Barr Pharmaceuticals, Inc. announced that its subsidiary, Barr Laboratories, Inc., received final approval from the U.S. Food & Drug Administration (FDA) to manufacture and market a generic version of Ortho McNeil Janssen's Razadyne® ER (galantamine hydrobromide extended release capsules), eq. to 8 mg, 16 mg and 24 mg.

Barr also announced that it is the first company to file an Abbreviated New Drug Application (ANDA) with the U.S. Food & Drug Administration (FDA) containing a Paragraph IV certification for a generic version of Razadyne ER capsules, and therefore is entitled to 180-days of marketing exclusivity, as provided for under the Hatch Waxman Act. The Company intends to launch its product shortly.

Barr filed its ANDA with the FDA containing a Paragraph IV certification for the 8 mg eq. capsule strength of Razadyne ER on March 1, 2006. Barr amended its ANDA on March 10, 2006 to include the 16 mg eq. and 24 mg eq. capsule strengths in its filing. Following receipt of the notice from the FDA that Barr's ANDA was accepted for filing, Barr notified the New Drug Application (NDA) holder and patent owner.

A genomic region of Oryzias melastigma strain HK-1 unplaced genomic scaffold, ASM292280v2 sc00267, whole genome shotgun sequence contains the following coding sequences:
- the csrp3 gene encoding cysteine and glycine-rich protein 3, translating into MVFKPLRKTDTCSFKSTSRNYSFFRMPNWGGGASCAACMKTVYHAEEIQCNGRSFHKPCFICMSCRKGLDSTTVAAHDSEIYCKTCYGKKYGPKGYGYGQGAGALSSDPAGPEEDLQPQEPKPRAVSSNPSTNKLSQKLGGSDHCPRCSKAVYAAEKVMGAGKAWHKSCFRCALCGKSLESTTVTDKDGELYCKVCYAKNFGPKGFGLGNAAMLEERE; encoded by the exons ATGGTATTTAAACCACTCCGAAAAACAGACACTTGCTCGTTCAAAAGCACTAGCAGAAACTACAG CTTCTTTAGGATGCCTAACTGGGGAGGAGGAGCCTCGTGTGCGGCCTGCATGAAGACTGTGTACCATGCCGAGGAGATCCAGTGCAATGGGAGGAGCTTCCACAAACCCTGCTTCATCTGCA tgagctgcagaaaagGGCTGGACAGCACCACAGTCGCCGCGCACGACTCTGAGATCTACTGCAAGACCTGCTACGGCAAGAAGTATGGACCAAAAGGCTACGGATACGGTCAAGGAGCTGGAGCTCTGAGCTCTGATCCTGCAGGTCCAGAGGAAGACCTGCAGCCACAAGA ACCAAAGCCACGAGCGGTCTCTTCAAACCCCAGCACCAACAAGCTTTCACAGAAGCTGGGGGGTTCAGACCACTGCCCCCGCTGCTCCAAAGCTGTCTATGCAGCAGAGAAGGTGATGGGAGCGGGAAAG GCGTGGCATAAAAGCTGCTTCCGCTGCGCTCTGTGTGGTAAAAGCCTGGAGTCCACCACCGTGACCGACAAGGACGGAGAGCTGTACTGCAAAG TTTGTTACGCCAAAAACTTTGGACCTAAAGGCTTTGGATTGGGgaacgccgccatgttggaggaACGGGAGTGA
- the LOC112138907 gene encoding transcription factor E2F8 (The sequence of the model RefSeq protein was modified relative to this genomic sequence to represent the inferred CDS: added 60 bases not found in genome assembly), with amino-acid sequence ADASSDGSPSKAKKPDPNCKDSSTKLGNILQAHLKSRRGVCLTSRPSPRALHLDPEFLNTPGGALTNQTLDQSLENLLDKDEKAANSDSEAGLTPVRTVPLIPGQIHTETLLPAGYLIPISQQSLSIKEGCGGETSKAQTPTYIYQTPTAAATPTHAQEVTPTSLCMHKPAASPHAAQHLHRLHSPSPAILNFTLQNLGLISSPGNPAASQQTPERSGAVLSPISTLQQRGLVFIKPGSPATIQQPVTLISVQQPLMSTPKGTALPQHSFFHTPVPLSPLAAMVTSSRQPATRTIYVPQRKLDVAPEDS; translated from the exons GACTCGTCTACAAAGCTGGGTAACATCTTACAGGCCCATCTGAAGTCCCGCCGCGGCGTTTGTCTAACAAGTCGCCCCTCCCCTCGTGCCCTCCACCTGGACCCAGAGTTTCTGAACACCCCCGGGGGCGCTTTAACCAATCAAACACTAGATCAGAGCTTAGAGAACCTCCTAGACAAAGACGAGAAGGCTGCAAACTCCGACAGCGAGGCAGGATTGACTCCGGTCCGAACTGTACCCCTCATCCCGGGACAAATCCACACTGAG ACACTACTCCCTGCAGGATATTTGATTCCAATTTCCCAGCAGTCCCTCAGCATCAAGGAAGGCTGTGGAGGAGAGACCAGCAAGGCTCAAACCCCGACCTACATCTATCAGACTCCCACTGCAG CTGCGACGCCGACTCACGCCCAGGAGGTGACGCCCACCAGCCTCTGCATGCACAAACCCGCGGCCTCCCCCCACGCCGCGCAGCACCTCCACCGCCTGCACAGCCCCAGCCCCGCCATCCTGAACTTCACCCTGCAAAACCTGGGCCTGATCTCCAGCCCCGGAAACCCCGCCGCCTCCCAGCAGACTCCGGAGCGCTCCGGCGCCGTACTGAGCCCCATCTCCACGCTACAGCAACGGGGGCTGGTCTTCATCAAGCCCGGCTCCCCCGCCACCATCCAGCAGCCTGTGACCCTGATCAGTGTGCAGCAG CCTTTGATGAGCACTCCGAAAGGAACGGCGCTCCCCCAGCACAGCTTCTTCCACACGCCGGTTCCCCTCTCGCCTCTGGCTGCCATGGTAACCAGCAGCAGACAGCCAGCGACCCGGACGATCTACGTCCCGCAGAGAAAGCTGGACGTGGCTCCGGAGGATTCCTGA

On July 6, 2006, Barr announced that Janssen had filed suit against the Company in the U.S. District Court of New Jersey asserting U.S. Patent No. 4,663,318 ("the '318 patent") against Barr. Barr subsequently amended its application to certify that a later listed patent, U.S. Patent No. 7,160,559 ("the '559 patent"), which was not listed at the time Barr's original ANDA was filed, was invalid, unenforceable or not infringed, and provided notice of this to Janssen. Janssen subsequently filed a new suit asserting the '559 patent against Barr.

On August 28, 2008, Barr announced that the U.S. District Court for the District of Delaware had ruled in Barr's favor in the challenge of the '318 patent listed by Ortho McNeil Janssen in connection with Janssen's Razadyne tablets.

In her ruling, District Court Judge Robinson found that the '318 patent is invalid for lack of enablement. Pursuant to an Order in the case pending in the District of New Jersey, Judge Robinson's decision in the District of Delaware was given effect in the Razadyne ER litigation. Therefore, the decision regarding the '318 patent effectively ended the 30-month stay with respect to Barr's generic Razadyne ER (galantamine hydrobromide), 8 mg, 16 mg and 24 mg extended release capsules. Razadyne ER had annual sales of approximately $112 million for the twelve months ending June 2008, according to IMS sales data.